Service disruption: git converter currently down
imp at bsdimp.com
Wed Sep 25 14:53:09 UTC 2019
On Tue, Sep 24, 2019 at 7:48 AM Ed Maste <emaste at freebsd.org> wrote:
> On Mon, 23 Sep 2019 at 13:51, Sean Chittenden <sean at chittenden.org> wrote:
> > >
> > > Please note however, that more "garbage" metadata escaped from SVN into
> > > github, meaning 3rd parties have a hard time re-running the conversion
> > > making sure that it matches SVN down to the metadata (i.e. timestamps).
> > >
> > Discussion of a force-push to github has occurred a few times and been
> > explicitly ruled out because most of our corporate citizens use github to
> > integrate changes from FreeBSD.
> Unfortunately it's not just a few instances of bogus metadata (commit
> timestamps and authors), there are also a cases where the git
> conversion misrepresents the operation performed and makes for
> confusing history.
I'm not sure it's completely wrong... I will absolutely agree, however it's
One example of this is r306097 / df422cbea30e. A file that had been
> removed in head needed to be restored, and in SVN it was done by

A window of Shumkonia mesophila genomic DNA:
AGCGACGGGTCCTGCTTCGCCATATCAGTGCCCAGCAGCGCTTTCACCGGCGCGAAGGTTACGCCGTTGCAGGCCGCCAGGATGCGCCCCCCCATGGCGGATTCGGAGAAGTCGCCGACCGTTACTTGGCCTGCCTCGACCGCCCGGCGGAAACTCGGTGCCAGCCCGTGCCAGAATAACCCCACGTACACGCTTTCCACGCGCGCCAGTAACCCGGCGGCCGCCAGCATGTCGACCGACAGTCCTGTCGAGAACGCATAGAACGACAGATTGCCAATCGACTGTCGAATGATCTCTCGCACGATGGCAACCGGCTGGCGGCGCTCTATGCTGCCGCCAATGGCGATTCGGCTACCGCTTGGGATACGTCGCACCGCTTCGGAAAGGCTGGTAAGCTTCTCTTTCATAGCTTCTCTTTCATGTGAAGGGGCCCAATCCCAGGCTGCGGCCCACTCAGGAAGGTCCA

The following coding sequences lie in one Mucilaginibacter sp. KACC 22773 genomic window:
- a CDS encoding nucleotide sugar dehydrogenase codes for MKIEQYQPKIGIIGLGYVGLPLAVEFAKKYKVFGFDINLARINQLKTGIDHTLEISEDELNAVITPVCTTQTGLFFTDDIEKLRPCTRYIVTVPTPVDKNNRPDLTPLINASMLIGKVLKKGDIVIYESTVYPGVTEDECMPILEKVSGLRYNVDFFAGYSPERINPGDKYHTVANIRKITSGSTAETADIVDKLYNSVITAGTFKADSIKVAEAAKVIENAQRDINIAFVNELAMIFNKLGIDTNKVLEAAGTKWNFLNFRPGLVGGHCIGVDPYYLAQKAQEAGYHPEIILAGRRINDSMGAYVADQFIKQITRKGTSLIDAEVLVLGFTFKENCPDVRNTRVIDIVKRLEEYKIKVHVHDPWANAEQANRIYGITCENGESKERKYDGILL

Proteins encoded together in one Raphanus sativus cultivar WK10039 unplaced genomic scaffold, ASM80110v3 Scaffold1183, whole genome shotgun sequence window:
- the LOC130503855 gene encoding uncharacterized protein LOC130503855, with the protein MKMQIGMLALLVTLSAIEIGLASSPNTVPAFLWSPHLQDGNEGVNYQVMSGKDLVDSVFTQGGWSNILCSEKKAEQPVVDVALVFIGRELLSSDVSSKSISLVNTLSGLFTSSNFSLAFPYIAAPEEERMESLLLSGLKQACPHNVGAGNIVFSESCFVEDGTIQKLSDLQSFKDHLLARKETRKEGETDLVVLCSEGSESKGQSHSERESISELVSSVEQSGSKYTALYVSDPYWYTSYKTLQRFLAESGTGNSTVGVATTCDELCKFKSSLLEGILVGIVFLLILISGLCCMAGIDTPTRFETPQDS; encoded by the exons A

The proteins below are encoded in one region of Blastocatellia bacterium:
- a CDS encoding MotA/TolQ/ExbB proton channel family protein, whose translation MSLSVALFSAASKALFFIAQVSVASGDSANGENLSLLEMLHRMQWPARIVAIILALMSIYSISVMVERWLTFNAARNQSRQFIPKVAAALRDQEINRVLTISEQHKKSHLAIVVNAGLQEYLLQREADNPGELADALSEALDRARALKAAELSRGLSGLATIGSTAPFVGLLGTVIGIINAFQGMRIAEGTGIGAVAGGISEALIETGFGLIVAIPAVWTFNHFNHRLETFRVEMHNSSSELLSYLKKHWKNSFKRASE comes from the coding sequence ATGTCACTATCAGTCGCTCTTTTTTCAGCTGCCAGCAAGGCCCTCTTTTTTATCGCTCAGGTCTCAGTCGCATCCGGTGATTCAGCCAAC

> copying from the stable/10 branch. The git converter interpreted that
> as a merge, and then grafted the post-branch stable/10 history into
> head as a result. That is why we have a bit over 9000 stable/10
> commits showing up in 'git log origin/master'.
git log --first-parent fixes that, however. Git log's notion of what's
sensible to display by default is a poor match to what most people think is
sensible. It is a common thing to have to do with other upstreams I track.
qemu has this same issue because it merges to the mainline. It's the main
reason that I think merge commits to master are evil in a project like
ours. It was the best trick I learned when rebasing our sbruno's
qemu-bsd-user branch to a 3.1 base.
But this really was a merge from stable/10 into master, so we run afoul of
a confusing git log default. We did copy the file from stable/10, though in
a more ideal world this would be represented as a cherry-pick. git doesn't
preserve meta-data for that operation, though (except it can add a note to
the commit message that's free form). So representing it as a merge is
likely the least worst thing it can do to preserve the metadata (although
some would argue that the 'guess about copies' code obviates the need for
keeping this data around).
I'd offer the opinion that needing to know about things like git log
--first-parent vs having to rebase every single downstream fork, the former
is several orders of magnitude less pain. We can ensure that there are no
back doors by doing a diff at a known good version, seeing know differences
with the svn repo and signing the next commit (since it implicitly signs
all previous ones), but that is tricky in a dual world and may need to be
reserved for the svn read-only flag day that we all know is coming.
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